Thursday, Oct 23, 2014

12 Years a Slave named Best Film at BAFTAs

Holding the trophy, the British actor told McQueen: "This is yours. I'm going to keep it — that's the kind of guy I am — but it's yours." Holding the trophy, the British actor told McQueen: "This is yours. I'm going to keep it — that's the kind of guy I am — but it's yours."
Associated Press | London | Posted: February 17, 2014 9:08 am

The force of “Gravity” was strong at the British Academy Film Awards on Sunday (February 16) — but it was unflinching drama “12 Years a Slave” that took the top prize.

Steve McQueen’s visceral, violent story of a free black man kidnapped into servitude in the 19th-century U.S. South was named best picture. Its star, Chiwetel Ejiofor, took the male acting trophy.

Ejiofor thanked McQueen, a visual artist who turned to filmmaking with ‘Hunger’ and ‘Shame,’ for bringing the story to the screen.

Holding the trophy, the British actor told McQueen: “This is yours. I’m going to keep it — that’s the kind of guy I am — but it’s yours.”

McQueen reminded the ceremony’s black-tie audience that, in some parts of the world, slavery is not a thing of the past. “There are 21 million people in slavery as we sit here,” he said. “I just hope 150 years from now our ambivalence will not allow another filmmaker to make this film.”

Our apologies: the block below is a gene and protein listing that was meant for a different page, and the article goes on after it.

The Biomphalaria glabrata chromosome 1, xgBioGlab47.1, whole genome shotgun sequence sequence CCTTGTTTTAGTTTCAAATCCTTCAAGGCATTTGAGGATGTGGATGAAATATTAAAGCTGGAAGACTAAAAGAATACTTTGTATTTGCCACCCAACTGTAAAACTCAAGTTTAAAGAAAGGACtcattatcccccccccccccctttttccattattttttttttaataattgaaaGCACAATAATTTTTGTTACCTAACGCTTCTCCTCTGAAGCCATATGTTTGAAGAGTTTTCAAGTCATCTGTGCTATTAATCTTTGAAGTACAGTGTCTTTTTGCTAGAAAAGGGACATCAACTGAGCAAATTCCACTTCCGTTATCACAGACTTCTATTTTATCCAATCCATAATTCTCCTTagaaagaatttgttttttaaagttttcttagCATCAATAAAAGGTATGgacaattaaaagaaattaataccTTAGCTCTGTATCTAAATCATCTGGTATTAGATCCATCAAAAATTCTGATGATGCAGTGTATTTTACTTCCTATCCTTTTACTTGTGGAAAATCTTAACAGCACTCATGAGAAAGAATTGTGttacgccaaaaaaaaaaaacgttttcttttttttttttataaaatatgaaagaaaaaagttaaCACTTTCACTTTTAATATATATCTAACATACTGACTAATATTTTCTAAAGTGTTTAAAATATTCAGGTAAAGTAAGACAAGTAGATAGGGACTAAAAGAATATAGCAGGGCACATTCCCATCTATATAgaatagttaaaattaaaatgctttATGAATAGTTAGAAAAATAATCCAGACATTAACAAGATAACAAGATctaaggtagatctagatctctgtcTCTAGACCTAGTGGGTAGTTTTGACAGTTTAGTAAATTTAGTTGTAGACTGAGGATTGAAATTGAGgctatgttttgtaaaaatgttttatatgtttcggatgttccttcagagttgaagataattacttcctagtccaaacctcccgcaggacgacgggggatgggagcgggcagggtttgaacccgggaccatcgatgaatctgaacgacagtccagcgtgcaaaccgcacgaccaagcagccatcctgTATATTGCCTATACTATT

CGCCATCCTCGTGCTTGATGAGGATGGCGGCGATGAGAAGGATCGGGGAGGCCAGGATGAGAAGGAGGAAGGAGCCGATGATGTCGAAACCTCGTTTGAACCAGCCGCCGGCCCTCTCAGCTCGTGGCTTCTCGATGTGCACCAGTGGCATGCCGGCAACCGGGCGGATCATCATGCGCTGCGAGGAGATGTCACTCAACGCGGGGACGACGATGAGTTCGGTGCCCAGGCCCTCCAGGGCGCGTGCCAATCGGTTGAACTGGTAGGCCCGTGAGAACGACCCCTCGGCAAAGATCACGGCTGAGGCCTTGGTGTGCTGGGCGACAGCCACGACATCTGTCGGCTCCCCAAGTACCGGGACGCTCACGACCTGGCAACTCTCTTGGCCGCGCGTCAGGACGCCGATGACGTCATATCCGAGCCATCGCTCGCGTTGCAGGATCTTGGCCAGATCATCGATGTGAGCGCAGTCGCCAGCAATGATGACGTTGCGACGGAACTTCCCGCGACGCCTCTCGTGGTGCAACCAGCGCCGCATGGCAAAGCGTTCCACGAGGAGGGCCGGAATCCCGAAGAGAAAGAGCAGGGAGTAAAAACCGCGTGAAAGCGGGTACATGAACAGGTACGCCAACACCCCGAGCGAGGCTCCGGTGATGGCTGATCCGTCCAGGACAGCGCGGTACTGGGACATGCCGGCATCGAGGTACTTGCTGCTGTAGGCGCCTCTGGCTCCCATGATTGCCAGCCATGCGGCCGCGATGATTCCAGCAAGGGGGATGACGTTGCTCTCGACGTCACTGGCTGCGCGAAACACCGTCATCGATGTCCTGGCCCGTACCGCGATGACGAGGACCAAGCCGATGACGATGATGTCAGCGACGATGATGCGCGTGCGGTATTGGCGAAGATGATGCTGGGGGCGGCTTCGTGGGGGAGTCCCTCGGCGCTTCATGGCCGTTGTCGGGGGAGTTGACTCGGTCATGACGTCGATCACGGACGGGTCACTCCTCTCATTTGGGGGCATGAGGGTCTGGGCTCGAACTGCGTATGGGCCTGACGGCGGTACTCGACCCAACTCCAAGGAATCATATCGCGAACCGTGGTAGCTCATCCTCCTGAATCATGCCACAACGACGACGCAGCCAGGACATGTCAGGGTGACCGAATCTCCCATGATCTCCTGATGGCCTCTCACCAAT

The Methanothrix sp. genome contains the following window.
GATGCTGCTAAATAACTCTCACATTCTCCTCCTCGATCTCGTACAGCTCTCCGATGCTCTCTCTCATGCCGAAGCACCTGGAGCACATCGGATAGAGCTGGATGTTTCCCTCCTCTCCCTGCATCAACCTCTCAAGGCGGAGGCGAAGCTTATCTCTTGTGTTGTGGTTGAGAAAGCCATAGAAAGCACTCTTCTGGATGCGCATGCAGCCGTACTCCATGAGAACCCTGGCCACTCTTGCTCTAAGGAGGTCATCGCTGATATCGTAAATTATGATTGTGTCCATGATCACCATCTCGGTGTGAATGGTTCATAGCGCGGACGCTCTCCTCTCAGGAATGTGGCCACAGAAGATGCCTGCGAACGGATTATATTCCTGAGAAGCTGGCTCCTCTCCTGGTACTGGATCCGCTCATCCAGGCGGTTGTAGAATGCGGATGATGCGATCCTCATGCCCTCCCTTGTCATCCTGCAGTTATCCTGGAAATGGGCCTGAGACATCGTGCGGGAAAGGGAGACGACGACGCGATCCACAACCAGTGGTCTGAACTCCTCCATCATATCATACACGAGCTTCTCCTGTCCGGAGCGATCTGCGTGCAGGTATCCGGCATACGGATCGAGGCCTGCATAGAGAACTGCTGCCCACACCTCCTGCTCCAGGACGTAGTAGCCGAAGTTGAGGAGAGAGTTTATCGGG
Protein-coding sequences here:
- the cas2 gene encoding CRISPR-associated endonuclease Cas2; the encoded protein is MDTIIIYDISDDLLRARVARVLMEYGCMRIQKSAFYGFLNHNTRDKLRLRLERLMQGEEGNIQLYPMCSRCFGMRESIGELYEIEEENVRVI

Steve McQueen's visceral, violent story of a free black man kidnapped into servitude in the 19th-century U.S. South was named best picture. Its star, Chiwetel Ejiofor, took the male acting trophy. Steve McQueen’s visceral, violent story of a free black man kidnapped into servitude in the 19th-century U.S. South was named best picture. Its star, Chiwetel Ejiofor, took the male acting trophy. (AP)

The prizes, coming two weeks before Hollywood’s Academy Awards, are watched as an indicator of likely Oscars success.

It was a good night for lost-in-space thriller “Gravity,” which won six prizes, including Best Director for Alfonso Cuaron.

The 3-D special effects extravaganza also took the awards for sound, music, cinematography and visual effects. And despite its mixed parentage — made in Britain by a Mexican director and starring American actors —it was named best British film.

Cuaron paid tribute to star Sandra Bullock, who is alone onscreen for much of the film. “Without her performance, everything would have been nonsense,” he said.

Con-artist caper “American Hustle” charmed its way to three prizes, including original screenplay and supporting actress for Jennifer Lawrence. Its spectacular 70s stylings took the hair and makeup award.

The Best Actress prize went to Cate Blanchett for her turn as a socialite on the slide in “Blue Jasmine.” She dedicated the award to her friend and fellow actor Philip Seymour Hoffman, who died this month, calling him “a monumental presence who is now sadly an absence.”

“Phil, buddy, this is for you, you bastard. I hope you’re proud,” Blanchett said.

The Supporting Actor prize went to Barkhad Abdi, who made an explosive screen debut continued…

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